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KVH banking on capacity glut to halve its bandwidth costs

“There have been discussions of excess capacity causing a bandwidth glut that will lead to commoditization of service and falling prices in maritime markets,” KVH Chief Executive Martin Kits van Heyningen said Nov. 2. “That’s hurt the share price of most of the satellite companies. But as one of the world’s largest customers for maritime bandwidth, we see this as great news for KVH." Credit: KVH

 

WASHINGTON — Maritime satellite communications hardware and services provider KVH is seeking to reduce the amount it pays for future satellite capacity by 50 percent, banking on a market oversupply to work to it advantage.

The downturn in the oil and gas sector, among other factors, has put pressure on the maritime market KVH serves, but the Middletown, Rhode Island-based company still saw a modest increase in its satellite products and services revenues during the three months ending Sept. 30.

"Imagine how Starbucks would feel about falling coffee bean prices, and you’ll understand how we feel about falling airtime costs," said KVH CEO Martin Kits van Heyningen. Credit: KVH photo
“Imagine how Starbucks would feel about falling coffee bean prices, and you’ll understand how we feel about falling airtime costs,” said KVH CEO Martin Kits van Heyningen. Credit: KVH 

During the company’s third-quarter earnings call Tuesday, KVH Chief Executive Martin Kits van Heyningen described the maritime sector as being “in tough shape.” But despite macroeconomic headwinds, maritime service providers who buy capacity stand to benefit from the influx of new supply, particularly of the high-throughput variety.

“We are talking about our cost going to half what they are,” he said. “That’s our internal goal in terms of new capacity.”

Kits van Heyningen said KVH wants to add new capacity in order to offer higher speeds as the company prepares a next-generation network for its maritime customers. Along with providing global satellite services, KVH also supplies non-satellite products such as fiber optic gyroscopes for drones and self-driving cars, but maritime comprises the largest fraction of the company’s customer base. In discussing new capacity tailored for maritime and aeronautical connectivity, Kits van Heyningen said KVH has more to gain than to lose from current bandwidth pricing conditions.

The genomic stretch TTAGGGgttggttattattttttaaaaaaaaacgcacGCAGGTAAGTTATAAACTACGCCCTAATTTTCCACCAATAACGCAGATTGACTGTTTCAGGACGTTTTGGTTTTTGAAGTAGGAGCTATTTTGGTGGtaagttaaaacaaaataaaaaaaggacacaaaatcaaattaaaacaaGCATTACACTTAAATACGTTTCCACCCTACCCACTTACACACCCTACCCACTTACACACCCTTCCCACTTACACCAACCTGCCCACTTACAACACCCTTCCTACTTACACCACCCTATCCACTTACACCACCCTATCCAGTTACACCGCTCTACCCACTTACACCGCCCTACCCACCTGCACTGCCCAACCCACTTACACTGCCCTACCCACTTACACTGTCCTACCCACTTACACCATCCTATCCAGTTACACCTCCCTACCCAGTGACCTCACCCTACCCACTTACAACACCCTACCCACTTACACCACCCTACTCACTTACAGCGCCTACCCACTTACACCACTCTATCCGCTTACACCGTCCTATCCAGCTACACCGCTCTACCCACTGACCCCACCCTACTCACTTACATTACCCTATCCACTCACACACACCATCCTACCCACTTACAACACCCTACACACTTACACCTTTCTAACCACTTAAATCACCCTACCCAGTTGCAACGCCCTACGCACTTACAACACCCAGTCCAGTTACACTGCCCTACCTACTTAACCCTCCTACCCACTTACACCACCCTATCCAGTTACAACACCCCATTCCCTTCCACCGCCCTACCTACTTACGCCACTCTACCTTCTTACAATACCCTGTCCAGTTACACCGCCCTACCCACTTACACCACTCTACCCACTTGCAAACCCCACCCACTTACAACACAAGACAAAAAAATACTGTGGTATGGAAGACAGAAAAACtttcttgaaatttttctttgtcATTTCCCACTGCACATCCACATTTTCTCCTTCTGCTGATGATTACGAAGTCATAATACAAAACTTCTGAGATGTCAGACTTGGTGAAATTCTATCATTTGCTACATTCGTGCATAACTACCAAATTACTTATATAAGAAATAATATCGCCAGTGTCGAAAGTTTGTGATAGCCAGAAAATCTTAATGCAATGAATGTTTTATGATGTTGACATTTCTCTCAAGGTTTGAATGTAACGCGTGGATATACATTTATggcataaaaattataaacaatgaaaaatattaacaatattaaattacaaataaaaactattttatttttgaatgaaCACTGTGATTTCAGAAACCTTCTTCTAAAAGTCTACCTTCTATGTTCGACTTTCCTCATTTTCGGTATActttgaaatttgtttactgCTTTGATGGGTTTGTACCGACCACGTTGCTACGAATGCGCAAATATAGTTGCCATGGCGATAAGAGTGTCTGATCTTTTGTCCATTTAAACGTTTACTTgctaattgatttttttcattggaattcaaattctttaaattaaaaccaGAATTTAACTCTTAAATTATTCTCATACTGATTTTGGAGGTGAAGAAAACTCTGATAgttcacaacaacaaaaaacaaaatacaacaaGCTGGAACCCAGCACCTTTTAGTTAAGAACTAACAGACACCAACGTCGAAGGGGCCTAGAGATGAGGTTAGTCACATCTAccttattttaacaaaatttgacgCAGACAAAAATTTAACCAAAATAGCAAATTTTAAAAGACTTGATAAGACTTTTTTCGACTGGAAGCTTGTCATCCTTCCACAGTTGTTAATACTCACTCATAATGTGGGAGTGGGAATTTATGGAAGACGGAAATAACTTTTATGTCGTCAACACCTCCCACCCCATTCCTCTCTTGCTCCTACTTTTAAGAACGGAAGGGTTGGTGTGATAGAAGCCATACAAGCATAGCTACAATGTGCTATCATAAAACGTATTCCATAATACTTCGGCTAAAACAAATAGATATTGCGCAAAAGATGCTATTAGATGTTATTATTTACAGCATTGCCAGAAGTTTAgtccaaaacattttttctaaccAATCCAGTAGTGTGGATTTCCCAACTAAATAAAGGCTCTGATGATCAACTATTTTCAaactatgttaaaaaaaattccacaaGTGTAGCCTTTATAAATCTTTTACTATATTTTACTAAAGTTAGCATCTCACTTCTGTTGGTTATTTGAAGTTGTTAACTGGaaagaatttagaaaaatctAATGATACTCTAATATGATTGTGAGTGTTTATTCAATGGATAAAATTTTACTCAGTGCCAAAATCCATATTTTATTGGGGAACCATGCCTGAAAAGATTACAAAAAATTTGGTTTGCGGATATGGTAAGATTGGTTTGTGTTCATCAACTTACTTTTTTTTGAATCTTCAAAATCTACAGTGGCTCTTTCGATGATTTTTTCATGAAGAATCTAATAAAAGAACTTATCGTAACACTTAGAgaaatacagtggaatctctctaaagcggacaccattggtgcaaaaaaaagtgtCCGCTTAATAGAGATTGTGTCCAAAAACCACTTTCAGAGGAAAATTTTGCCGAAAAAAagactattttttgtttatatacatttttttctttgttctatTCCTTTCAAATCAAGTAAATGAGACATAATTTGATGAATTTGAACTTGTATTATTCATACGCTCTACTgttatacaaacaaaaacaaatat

“There have been discussions of excess capacity causing a bandwidth glut that will lead to commoditization of service and falling prices in maritime markets,” he said. “That’s hurt the share price of most of the satellite companies. But as one of the world’s largest customers for maritime bandwidth, we see this as great news for KVH. Imagine how Starbucks would feel about falling coffee bean prices, and you’ll understand how we feel about falling airtime costs.”

Kits van Heyningen said KVH’s VSAT sales are averaging 200 to 250 units a quarter, and that the company is now up to 9,000 subscribers in the shipping industry. KVH’s unit sales of VSAT system grew 10 percent year over year, and Kits van Heyningen said the company has visibility on about half a dozen more promising fleet prospects in its sales pipeline.

KVH revenues increased  3 percent year over year in the latest full quarter, rising from $44.5 million to $45.8 million. Kits van Heyningen said unfavorable exchange rates trimmed $1.2 million in would-be revenues since KVH bills several of its services in the British pound, the value of which has declined since the U.K. voted to leave the European Union.

KVH reported a modest increase in mini-VSAT Broadband airtime revenue, offset by a 28 percent decrease in Inmarsat airtime revenue.

Kits van Heyningen said the maritime market continues to be a challenge, but that conditions are getting better. Many commercial shipping companies reduced investments in new services and technology due to global economic issues, he said, but some are also beginning to reinvest in satellite broadband.

“We are not saying that things are getting better yet, we are saying that it looks like things have stabilized,” he said. “For us, that’s good news.”

KVH has also recently received sizeable orders from fleets of offshore vessels and workboats, which Kits van Heyningen said hasn’t happened for a while.

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KVH banking on capacity glut to halve its bandwidth costs

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